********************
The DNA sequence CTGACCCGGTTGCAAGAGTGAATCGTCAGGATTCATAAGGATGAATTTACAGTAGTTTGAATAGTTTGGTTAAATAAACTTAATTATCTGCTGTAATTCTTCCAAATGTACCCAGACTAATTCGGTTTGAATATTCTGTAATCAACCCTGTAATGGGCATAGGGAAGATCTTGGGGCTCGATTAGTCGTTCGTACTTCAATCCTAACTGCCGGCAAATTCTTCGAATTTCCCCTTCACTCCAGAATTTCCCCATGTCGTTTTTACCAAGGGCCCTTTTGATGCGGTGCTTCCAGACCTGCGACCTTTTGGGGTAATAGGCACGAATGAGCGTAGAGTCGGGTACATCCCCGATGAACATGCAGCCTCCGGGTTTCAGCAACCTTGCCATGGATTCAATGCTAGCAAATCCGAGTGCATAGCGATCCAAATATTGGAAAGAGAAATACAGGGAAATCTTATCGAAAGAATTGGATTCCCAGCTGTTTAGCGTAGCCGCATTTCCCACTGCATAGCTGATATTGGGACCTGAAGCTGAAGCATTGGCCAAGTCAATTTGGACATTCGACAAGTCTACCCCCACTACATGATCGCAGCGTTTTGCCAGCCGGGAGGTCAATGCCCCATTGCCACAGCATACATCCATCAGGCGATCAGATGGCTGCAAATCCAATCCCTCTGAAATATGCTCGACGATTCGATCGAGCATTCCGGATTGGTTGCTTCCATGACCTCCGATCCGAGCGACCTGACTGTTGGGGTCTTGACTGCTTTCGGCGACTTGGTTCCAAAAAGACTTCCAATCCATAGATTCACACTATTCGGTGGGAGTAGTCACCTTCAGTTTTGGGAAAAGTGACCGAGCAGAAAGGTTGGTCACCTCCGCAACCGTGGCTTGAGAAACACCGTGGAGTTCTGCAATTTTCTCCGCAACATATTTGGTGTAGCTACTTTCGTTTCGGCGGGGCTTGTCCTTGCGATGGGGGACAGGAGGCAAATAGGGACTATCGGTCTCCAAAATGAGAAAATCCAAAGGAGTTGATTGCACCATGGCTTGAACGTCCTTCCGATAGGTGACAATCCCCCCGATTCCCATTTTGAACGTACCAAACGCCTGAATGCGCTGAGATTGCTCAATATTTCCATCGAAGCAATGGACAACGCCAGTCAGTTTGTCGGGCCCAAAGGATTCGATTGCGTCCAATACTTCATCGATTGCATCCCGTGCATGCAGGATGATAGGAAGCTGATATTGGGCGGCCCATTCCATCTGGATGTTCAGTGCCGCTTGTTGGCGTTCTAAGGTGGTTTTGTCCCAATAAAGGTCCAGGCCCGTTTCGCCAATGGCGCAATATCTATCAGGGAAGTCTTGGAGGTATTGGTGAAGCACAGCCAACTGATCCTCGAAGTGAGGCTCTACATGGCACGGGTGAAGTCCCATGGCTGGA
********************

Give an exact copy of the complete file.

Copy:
The DNA sequence CTGACCCGGTTGCAAGAGTGAATCGTCAGGATTCATAAGGATGAATTTACAGTAGTTTGAATAGTTTGGTTAAATAAACTTAATTATCTGCTGTAATTCTTCCAAATGTACCCAGACTAATTCGGTTTGAATATTCTGTAATCAACCCTGTAATGGGCATAGGGAAGATCTTGGGGCTCGATTAGTCGTTCGTACTTCAATCCTAACTGCCGGCAAATTCTTCGAATTTCCCCTTCACTCCAGAATTTCCCCATGTCGTTTTTACCAAGGGCCCTTTTGATGCGGTGCTTCCAGACCTGCGACCTTTTGGGGTAATAGGCACGAATGAGCGTAGAGTCGGGTACATCCCCGATGAACATGCAGCCTCCGGGTTTCAGCAACCTTGCCATGGATTCAATGCTAGCAAATCCGAGTGCATAGCGATCCAAATATTGGAAAGAGAAATACAGGGAAATCTTATCGAAAGAATTGGATTCCCAGCTGTTTAGCGTAGCCGCATTTCCCACTGCATAGCTGATATTGGGACCTGAAGCTGAAGCATTGGCCAAGTCAATTTGGACATTCGACAAGTCTACCCCCACTACATGATCGCAGCGTTTTGCCAGCCGGGAGGTCAATGCCCCATTGCCACAGCATACATCCATCAGGCGATCAGATGGCTGCAAATCCAATCCCTCTGAAATATGCTCGACGATTCGATCGAGCATTCCGGATTGGTTGCTTCCATGACCTCCGATCCGAGCGACCTGACTGTTGGGGTCTTGACTGCTTTCGGCGACTTGGTTCCAAAAAGACTTCCAATCCATAGATTCACACTATTCGGTGGGAGTAGTCACCTTCAGTTTTGGGAAAAGTGACCGAGCAGAAAGGTTGGTCACCTCCGCAACCGTGGCTTGAGAAACACCGTGGAGTTCTGCAATTTTCTCCGCAACATATTTGGTGTAGCTACTTTCGTTTCGGCGGGGCTTGTCCTTGCGATGGGGGACAGGAGGCAAATAGGGACTATCGGTCTCCAAAATGAGAAAATCCAAAGGAGTTGATTGCACCATGGCTTGAACGTCCTTCCGATAGGTGACAATCCCCCCGATTCCCATTTTGAACGTACCAAACGCCTGAATGCGCTGAGATTGCTCAATATTTCCATCGAAGCAATGGACAACGCCAGTCAGTTTGTCGGGCCCAAAGGATTCGATTGCGTCCAATACTTCATCGATTGCATCCCGTGCATGCAGGATGATAGGAAGCTGATATTGGGCGGCCCATTCCATCTGGATGTTCAGTGCCGCTTGTTGGCGTTCTAAGGTGGTTTTGTCCCAATAAAGGTCCAGGCCCGTTTCGCCAATGGCGCAATATCTATCAGGGAAGTCTTGGAGGTATTGGTGAAGCACAGCCAACTGATCCTCGAAGTGAGGCTCTACATGGCACGGGTGAAGTCCCATGGCTGGA